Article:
It's increasingly clear that the changes in structure and management of the NZ AIDS Foundation in recent years, particularly its HIV prevention services, have not been for the best. Friday's announcement of the redundancy, after sixteen years of sterling commitment to HIV prevention, of Douglas Jenkin, underlines just how little the NZAF now values experience, passion and first hand knowledge of the people it is supposed to reach out to and save from HIV infection. Jenkin, whose appointment three years ago as Campaigns Coordinator always seemed to be a manipulative sidelining away from his prime area of expertise, was one of the few people left at the Foundation who was personally and professionally steeped in the culture of horny gay and bi kiwi men at risk of contracting HIV. What Douglas Jenkin doesn't know about our sexual drives and cultures and horny bits frankly isn't worth knowing. It's also hard to escape the conclusion that Jenkin, a charming and down to earth individual who doesn't need to resort to the jargon of the latest marketing trends to formulate and communicate his perspectives, might be leaving the Foundation with a certain sense of relief, if disturbing reports of interactions between him and senior staff are to be believed. He was increasingly a talented, passionate and knowledgeable square peg in a round, corporatised, cookie-cutter health promotion hole. The NZAF, in deciding that it no longer has a place for Jenkin, has lost one of New Zealand's foremost experts in our rich tapestry of male sexual cultures, at a time when his unflinching insights and community relationships are sorely needed. In recent years the Foundation has seemed to undermine such relationships left, right and centre. It's no secret that its relations with the HIV peer support service organisations has become fragile. It may surprise some to learn that several HIV specialists in two of our hospitals' Infectious Diseases departments no longer hold the Foundation's management in anything like high esteem. This deterioration was not helped when the NZAF's Executive Director recently chose to report, to a one day catch-up forum run for HIV-interested health professionals from around the country, on the dangers of HIV transmission for women engaging in anal sex. What relevance this has to our actual New Zealand epidemic, when the vast majority of locally contracted infections are amongst gay and bisexual pakeha men, eluded everyone. Earlier this year, the Foundation's head office prevention team gathered most of the nation's sex on site venue operators together to sign off on a proposed venue accreditation programme. It transpired that a number of the accreditation provisions being proposed were in fact needed to compensate for the NZAF's own internal management weaknesses. And the Foundation admitted the venues were already generally doing a fine job of supporting health, safety and safe-sex imperatives. It was unanimously told to go away and put its own house in order before trying to lord it over the venues. And how our primary HIV prevention organisation managed to run out of condoms in Auckland on the eve of the busy Christmas/New Year holiday period (yes, condoms, the base of all HIV prevention initiatives for 25 years and which the NZAF is contracted by the Ministry of Health to distribute to at risk groups) had those who became aware of the snafu shaking their heads in wonder. Sadly, in recent years many sexually active gay and bi men have come to see the threat of contracting HIV as less of an imperative in their lives, less relevant to them. At the same time the NZAF has not managed to keep itself sufficiently relevant to either its target market or the community organisations and individuals with which for years it had close and generally supportive relationships. From the whole of Auckland only a reporter, from, actually turned up to its important Strategic Planning public forum. The Wellington forum was just as bad. Sure, a few people appear to have emailed in some observations on the draft plan - which will set the Foundation's course for the next five years - but no one could actually be bothered getting off their arses to connect in person with the NZAF. Mind you, it cuts both ways, as evidenced by the all but empty (but almost certainly paid for) NZAF table at Auckland's Wigs on the Waterfront Awards, a major glbt community event. It's not the only significant event where comment has been passed on the reluctance of NZAF management to come out from behind their desks and dossiers to mix and mingle with the people it is funded to protect and whose assistance it could sorely use. Sad. First advised, and shown the evidence, almost eighteen months ago that an enterprising sex on site venues patron had managed to clearly identify a hitherto unidentifiable group of barebacking devotees frequenting venues and aggressively using the internet to hookup and lure in vulnerable men for unsafe sex (the HIV predator Glenn Mills was amongst their number), the NZAF has yet to respond. Despite all of its national and Auckland prevention management and workers - and a few other senior staffers as well - being asked for advice and assistance on how to address the situation appropriately, and several reminders and pleas for advice, there has been not one bit of feedback... other than a brief acknowledgment that "it's a difficult issue." Well, yes. If it had been simple the venue could have probably addressed the problem (or opportunity) itself. That venue is now consulting with and employing its own independent advisers to formulate a response to this problem which is surely also an opportunity. New Zealand's complex, passionate and connected core glbt community seems to be increasingly given short shrift (actual quote from a senior NZAF staffer: "What community!") and to be increasingly and simplistically seen as obstructive. Yet the vibrant and sometimes unruly tangle of interrelationships we call our communities still encompasses many of the impressive resources brought to bear during the first two decades of the epidemic. The NZAF increasingly treats these people and resources as unhelpful to its objectives, as something to be countered, managed, manipulated... or ignored. The Foundation's relationships with the independent and not easily manipulated or cowed gay media range from perfunctory to toxic. Its use of the gay, or any other, media to place its campaigns in recent times has been fleeting and almost invisible. And although every one of its press releases and activities is covered in the gay media its Executive Director recently complained in her blog - initially and imperiously titled 'From The Top' - that "no matter how many press releases we send out to the gay media it can still look like we have nothing to say or appear at best inane or bland." Memo to Exec. Dir.: Try objectively reviewing your press releases for content, style and originality. Large sums poured into a much-trumpeted re-vamped NZAF web presence have produced a range of sites with pleasing layouts, stultifying content and seeming little relevance to the actual lives of gay and bi men. At last check its Sexpert Q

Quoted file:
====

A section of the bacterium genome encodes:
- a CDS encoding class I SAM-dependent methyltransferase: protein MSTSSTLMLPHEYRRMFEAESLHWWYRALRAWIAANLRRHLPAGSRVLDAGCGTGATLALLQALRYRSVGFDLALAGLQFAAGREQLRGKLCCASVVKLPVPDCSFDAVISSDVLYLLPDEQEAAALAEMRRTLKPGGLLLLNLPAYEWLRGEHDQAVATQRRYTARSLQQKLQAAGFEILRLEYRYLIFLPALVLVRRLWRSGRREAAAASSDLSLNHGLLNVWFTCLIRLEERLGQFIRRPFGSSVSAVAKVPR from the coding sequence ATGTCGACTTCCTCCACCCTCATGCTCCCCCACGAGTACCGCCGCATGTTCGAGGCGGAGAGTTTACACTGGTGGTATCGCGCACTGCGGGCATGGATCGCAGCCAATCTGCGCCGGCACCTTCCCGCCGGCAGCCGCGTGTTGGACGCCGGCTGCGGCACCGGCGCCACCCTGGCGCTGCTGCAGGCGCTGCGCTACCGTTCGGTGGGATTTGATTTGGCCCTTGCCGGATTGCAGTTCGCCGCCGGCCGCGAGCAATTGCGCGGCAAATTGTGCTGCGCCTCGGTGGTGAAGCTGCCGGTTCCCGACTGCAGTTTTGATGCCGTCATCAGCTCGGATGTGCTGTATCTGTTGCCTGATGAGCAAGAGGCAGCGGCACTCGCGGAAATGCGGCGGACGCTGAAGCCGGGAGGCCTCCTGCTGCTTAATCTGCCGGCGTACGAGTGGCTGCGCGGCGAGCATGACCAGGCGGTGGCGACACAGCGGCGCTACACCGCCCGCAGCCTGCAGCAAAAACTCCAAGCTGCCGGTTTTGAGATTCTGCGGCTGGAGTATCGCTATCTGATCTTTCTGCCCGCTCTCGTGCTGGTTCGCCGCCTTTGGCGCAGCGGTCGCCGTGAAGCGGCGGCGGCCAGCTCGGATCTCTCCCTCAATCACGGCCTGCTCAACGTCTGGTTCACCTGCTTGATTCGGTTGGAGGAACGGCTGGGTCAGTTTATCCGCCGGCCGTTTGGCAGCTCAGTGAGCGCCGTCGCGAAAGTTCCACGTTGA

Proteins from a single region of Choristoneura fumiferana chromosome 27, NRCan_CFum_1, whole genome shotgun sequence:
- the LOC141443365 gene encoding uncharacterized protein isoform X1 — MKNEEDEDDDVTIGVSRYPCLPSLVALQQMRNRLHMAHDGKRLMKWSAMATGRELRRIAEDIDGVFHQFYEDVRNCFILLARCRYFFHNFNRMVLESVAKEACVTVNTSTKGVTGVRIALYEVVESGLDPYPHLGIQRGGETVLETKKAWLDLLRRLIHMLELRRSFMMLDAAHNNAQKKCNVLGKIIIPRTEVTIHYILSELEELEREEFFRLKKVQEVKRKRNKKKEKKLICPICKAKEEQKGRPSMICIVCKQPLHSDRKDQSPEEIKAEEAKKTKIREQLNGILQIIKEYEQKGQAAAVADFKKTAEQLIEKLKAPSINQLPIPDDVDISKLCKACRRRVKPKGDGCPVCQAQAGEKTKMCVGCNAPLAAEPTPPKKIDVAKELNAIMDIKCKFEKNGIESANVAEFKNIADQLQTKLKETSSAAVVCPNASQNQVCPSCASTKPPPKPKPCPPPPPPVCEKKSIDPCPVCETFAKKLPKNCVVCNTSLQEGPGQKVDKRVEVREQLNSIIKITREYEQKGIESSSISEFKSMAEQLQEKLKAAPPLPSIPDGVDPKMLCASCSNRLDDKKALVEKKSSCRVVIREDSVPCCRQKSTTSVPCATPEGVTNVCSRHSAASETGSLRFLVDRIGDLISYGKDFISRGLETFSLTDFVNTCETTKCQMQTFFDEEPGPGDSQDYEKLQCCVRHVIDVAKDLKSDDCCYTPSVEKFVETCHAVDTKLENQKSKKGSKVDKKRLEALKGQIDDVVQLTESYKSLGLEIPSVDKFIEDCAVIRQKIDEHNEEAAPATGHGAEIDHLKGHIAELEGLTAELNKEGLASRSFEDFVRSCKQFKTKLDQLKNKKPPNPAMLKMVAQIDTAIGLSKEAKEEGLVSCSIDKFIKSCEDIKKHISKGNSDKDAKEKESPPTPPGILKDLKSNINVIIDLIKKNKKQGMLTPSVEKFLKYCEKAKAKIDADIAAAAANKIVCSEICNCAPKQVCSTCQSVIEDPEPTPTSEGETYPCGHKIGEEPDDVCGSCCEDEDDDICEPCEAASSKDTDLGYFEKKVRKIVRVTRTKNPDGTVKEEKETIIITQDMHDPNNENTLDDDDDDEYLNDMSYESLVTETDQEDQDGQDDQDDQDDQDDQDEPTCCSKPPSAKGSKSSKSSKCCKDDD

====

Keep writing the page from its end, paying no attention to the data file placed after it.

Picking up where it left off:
Credit: Jay Bennie

First published: Wednesday, 25th August 2010 - 5:12pm